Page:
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Molecular Mapping Made Easy

Standardized, freely-available method raising interest in forensics, agriculture and microbiome studies

These glowing avatars (below) are actually maps of molecules. Every day, every inch of skin on your body comes into contact with thousands of molecules — from food, cosmetics, sweat, the microbes that call your skin home. Now researchers can create interactive 3D maps that show where each molecule lingers on your body, thanks to a new method developed by University of California San Diego and European Molecular Biology Laboratory (EMBL) researchers. The technique is published December 21 in Nature Protocols.

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The goal of this 3D mapping is to better understand how molecules from our surroundings, as well those produced by our bodies and the microbial communities on our skin, influence one another and our health. When the team previously used this approach to map the molecules on the skin of two volunteers, they found prevalent traces of sunscreen and other hygiene products, even three days after they’d last been used.

The 3D molecular mapping method is the brainchild of Pieter Dorrestein, PhD, professor in UC San Diego School of Medicine and Skaggs School of Pharmacy and Pharmaceutical Sciences, Theodore Alexandrov, PhD, team leader at EMBL in Germany, and their teams. They determined how best to collect the samples, determine their chemical composition using mass spectrometry, and build the mapping software used for analysis.

After they were approached by many colleagues from fields as diverse as forensics, cosmetics, ecology and agriculture, the researchers converted the 3D molecular mapping method into a step-by-step recipe with intuitive software and made it available to the global scientific community.

Below are a few samples of the mapping technology and some of their possible applications

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Can you guess which four digits a volunteer typed into this ATM machine? If you guessed 8, 0, 1 and 7, you were right. The color of the dots represents the amount of a molecule that was transferred from the person’s finger to the keypad. “There are much easier ways of stealing someone’s PIN,” Alexandrov said. “We had to first clean the ATM machine with methanol, then swab it and perform mass spectrometry, so it’s unlikely someone would steal your PIN this way. But it does show nicely that we transfer molecules from our skin to the objects we interact with — and that we can measure and map that. This has raised lots of interest from forensics experts.” In previous work, for instance, Alexandrov and Dorrestein were able to make predictions about people’s lifestyle — such as medications, food and diet preferences — based on the molecules found on their cell phones.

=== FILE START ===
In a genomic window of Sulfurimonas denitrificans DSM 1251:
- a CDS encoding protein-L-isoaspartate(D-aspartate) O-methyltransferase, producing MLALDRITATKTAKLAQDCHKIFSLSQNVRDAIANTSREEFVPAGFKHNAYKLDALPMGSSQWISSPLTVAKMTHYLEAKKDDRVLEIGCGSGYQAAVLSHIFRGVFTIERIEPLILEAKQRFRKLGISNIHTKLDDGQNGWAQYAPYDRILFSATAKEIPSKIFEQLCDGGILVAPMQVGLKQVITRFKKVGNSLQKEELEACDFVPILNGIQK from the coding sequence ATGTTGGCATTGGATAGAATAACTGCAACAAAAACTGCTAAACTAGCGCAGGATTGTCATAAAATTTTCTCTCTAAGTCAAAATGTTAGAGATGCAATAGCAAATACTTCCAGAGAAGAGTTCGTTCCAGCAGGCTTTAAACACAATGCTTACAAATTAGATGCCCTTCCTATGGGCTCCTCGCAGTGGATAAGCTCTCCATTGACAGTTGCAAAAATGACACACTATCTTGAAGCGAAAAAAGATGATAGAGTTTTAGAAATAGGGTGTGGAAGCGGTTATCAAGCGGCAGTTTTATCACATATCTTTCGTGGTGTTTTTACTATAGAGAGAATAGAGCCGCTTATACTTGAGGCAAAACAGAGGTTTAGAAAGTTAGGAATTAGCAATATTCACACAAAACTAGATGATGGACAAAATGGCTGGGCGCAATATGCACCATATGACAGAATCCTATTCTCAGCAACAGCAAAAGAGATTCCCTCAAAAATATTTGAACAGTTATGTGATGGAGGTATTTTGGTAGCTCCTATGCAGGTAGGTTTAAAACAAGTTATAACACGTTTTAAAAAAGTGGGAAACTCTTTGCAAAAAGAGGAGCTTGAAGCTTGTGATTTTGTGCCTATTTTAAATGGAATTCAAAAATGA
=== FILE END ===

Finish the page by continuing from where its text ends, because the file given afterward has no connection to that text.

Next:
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“This is just a sprig of rosemary that we collected on campus at UC San Diego in La Jolla, California, but it demonstrates that the method can be applied to agriculture,” Dorrestein said. “You could use this molecular mapping technique to determine if pesticides or other products applied to a field are spreading to neighboring fields, and if there are patterns in that spread.” In this image, you can see that the old leaves at the bottom of the rosemary plant have much higher levels of the flavonoid cirsimaretin than the newer leaves at the top. Using maps like this, scientists can study how plants transport molecules from old leaves to young ones, or how they react to stress.

The team has used this method previously to:

Co-authors of this study include Ivan Protsyuk (co-first author), Luca Rappez, Prasad Phapale, Sergey Ryazanov, EMBL; Alexey V. Melnik (co-first author), Louis-Felix Nothias (co-first author), Alexander A. Aksenov, Amina Bouslimani, UC San Diego.

This research was funded, in part, by the National Institutes of Health (5P41GM103484-07, GMS10RR02912101), National Institute of Justice (2015-DN-BX-K047), European Union’s Horizon 2020 Research and Innovation Programme, Marie Skłodowska-Curie Action and 3D-Plant2Cells.


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